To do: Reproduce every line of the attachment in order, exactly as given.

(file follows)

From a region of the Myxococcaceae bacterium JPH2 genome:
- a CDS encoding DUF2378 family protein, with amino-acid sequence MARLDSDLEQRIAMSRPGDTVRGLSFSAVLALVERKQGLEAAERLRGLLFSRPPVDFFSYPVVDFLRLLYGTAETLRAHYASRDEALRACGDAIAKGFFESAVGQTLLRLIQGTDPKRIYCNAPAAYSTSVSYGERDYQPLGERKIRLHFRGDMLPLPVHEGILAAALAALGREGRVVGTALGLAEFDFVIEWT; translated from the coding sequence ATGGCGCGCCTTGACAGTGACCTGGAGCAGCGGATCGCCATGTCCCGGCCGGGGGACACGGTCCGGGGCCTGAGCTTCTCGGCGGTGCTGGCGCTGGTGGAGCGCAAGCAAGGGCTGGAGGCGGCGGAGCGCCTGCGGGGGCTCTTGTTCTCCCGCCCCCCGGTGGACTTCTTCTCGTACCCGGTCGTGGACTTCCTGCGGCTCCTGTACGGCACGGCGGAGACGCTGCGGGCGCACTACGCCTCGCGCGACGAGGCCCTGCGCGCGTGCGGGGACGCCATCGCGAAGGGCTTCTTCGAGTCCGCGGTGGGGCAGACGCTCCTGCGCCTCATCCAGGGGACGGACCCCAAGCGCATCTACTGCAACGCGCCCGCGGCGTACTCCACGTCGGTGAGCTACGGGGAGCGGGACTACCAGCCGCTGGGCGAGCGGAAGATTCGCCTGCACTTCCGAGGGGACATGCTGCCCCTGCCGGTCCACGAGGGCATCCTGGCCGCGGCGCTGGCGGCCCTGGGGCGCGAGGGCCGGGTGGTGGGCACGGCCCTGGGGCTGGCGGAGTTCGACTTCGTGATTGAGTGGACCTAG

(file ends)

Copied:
From a region of the Myxococcaceae bacterium JPH2 genome:
- a CDS encoding DUF2378 family protein, with amino-acid sequence MARLDSDLEQRIAMSRPGDTVRGLSFSAVLALVERKQGLEAAERLRGLLFSRPPVDFFSYPVVDFLRLLYGTAETLRAHYASRDEALRACGDAIAKGFFESAVGQTLLRLIQGTDPKRIYCNAPAAYSTSVSYGERDYQPLGERKIRLHFRGDMLPLPVHEGILAAALAALGREGRVVGTALGLAEFDFVIEWT; translated from the coding sequence ATGGCGCGCCTTGACAGTGACCTGGAGCAGCGGATCGCCATGTCCCGGCCGGGGGACACGGTCCGGGGCCTGAGCTTCTCGGCGGTGCTGGCGCTGGTGGAGCGCAAGCAAGGGCTGGAGGCGGCGGAGCGCCTGCGGGGGCTCTTGTTCTCCCGCCCCCCGGTGGACTTCTTCTCGTACCCGGTCGTGGACTTCCTGCGGCTCCTGTACGGCACGGCGGAGACGCTGCGGGCGCACTACGCCTCGCGCGACGAGGCCCTGCGCGCGTGCGGGGACGCCATCGCGAAGGGCTTCTTCGAGTCCGCGGTGGGGCAGACGCTCCTGCGCCTCATCCAGGGGACGGACCCCAAGCGCATCTACTGCAACGCGCCCGCGGCGTACTCCACGTCGGTGAGCTACGGGGAGCGGGACTACCAGCCGCTGGGCGAGCGGAAGATTCGCCTGCACTTCCGAGGGGACATGCTGCCCCTGCCGGTCCACGAGGGCATCCTGGCCGCGGCGCTGGCGGCCCTGGGGCGCGAGGGCCGGGTGGTGGGCACGGCCCTGGGGCTGGCGGAGTTCGACTTCGTGATTGAGTGGACCTAG